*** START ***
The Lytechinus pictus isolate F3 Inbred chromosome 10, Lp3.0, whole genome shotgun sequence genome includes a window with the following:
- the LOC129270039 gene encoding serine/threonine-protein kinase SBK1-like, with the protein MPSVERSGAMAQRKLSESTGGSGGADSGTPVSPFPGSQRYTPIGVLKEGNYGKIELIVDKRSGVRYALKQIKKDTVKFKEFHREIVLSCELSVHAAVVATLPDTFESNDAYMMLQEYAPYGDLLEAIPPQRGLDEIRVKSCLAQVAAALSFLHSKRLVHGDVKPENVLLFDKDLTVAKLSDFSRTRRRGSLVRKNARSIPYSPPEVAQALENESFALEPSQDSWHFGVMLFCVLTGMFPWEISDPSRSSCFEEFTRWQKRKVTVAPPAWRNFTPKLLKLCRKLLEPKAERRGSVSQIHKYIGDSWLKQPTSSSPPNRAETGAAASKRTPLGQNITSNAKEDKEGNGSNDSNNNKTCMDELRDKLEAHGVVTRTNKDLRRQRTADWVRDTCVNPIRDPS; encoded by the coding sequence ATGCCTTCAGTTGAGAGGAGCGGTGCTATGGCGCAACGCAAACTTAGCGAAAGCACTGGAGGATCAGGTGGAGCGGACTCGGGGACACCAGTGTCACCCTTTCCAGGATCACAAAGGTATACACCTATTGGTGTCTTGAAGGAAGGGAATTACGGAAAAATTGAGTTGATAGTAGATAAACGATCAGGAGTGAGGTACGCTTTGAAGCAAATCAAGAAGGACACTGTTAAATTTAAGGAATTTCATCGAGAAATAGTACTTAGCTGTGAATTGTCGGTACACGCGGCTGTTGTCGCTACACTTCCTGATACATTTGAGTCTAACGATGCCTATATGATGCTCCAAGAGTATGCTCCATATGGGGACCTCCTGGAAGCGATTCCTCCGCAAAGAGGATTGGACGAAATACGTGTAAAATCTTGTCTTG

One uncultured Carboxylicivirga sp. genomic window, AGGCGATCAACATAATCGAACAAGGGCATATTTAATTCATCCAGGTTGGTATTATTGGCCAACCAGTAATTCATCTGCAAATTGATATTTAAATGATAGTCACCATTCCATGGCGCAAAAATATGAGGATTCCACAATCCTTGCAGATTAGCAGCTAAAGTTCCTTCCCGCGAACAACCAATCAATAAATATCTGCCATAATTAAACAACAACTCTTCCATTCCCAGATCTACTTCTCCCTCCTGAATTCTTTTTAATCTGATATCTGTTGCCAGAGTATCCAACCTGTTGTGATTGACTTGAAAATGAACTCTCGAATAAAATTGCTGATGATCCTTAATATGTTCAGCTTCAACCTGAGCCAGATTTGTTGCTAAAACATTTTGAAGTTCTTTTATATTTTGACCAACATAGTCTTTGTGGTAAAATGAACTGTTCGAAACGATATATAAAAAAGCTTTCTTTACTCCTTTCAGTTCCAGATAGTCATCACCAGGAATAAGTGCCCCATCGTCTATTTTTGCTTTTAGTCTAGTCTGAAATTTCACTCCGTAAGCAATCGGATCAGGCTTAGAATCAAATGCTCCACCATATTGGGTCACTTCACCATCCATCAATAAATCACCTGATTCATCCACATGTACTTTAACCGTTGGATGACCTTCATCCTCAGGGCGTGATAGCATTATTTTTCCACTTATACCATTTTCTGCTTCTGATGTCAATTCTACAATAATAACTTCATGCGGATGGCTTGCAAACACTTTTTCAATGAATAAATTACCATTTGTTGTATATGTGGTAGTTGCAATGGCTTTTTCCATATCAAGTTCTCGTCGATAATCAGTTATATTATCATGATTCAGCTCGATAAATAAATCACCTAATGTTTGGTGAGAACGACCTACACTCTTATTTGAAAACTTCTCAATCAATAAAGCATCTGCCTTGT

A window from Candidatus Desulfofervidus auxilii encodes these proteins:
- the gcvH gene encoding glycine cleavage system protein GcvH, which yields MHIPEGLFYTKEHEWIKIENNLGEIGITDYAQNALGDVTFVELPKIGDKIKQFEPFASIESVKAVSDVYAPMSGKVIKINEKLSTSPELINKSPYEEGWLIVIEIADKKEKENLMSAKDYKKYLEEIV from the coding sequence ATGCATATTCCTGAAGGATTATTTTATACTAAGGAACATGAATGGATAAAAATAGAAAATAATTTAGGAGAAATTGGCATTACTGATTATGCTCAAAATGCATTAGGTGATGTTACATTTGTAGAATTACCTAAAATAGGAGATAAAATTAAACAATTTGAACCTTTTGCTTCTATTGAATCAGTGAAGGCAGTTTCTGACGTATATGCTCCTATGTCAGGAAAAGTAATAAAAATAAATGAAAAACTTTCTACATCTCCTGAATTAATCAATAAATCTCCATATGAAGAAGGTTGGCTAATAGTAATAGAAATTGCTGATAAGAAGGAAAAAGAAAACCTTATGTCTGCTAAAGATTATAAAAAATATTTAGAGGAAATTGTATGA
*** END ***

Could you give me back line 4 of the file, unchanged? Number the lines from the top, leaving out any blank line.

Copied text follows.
A window from Candidatus Desulfofervidus auxilii encodes these proteins: